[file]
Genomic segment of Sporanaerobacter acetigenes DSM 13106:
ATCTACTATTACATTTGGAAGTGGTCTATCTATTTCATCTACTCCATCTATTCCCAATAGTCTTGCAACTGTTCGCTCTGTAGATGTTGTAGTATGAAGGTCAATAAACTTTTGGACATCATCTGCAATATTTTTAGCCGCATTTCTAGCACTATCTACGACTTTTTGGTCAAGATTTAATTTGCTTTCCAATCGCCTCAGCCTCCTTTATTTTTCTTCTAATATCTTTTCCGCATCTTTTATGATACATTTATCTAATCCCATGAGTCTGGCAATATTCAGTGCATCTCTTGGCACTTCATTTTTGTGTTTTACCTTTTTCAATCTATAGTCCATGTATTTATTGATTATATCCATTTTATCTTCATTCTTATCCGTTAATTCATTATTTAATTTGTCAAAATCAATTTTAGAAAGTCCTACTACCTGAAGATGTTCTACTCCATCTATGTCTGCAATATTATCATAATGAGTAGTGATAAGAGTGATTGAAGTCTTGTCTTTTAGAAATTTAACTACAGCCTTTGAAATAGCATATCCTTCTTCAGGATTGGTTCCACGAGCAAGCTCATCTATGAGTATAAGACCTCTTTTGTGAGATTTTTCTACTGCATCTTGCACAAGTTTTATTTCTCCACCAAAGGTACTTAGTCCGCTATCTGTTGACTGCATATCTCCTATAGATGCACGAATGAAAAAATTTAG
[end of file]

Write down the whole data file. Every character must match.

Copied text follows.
Genomic segment of Sporanaerobacter acetigenes DSM 13106:
ATCTACTATTACATTTGGAAGTGGTCTATCTATTTCATCTACTCCATCTATTCCCAATAGTCTTGCAACTGTTCGCTCTGTAGATGTTGTAGTATGAAGGTCAATAAACTTTTGGACATCATCTGCAATATTTTTAGCCGCATTTCTAGCACTATCTACGACTTTTTGGTCAAGATTTAATTTGCTTTCCAATCGCCTCAGCCTCCTTTATTTTTCTTCTAATATCTTTTCCGCATCTTTTATGATACATTTATCTAATCCCATGAGTCTGGCAATATTCAGTGCATCTCTTGGCACTTCATTTTTGTGTTTTACCTTTTTCAATCTATAGTCCATGTATTTATTGATTATATCCATTTTATCTTCATTCTTATCCGTTAATTCATTATTTAATTTGTCAAAATCAATTTTAGAAAGTCCTACTACCTGAAGATGTTCTACTCCATCTATGTCTGCAATATTATCATAATGAGTAGTGATAAGAGTGATTGAAGTCTTGTCTTTTAGAAATTTAACTACAGCCTTTGAAATAGCATATCCTTCTTCAGGATTGGTTCCACGAGCAAGCTCATCTATGAGTATAAGACCTCTTTTGTGAGATTTTTCTACTGCATCTTGCACAAGTTTTATTTCTCCACCAAAGGTACTTAGTCCGCTATCTGTTGACTGCATATCTCCTATAGATGCACGAATGAAAAAATTTAG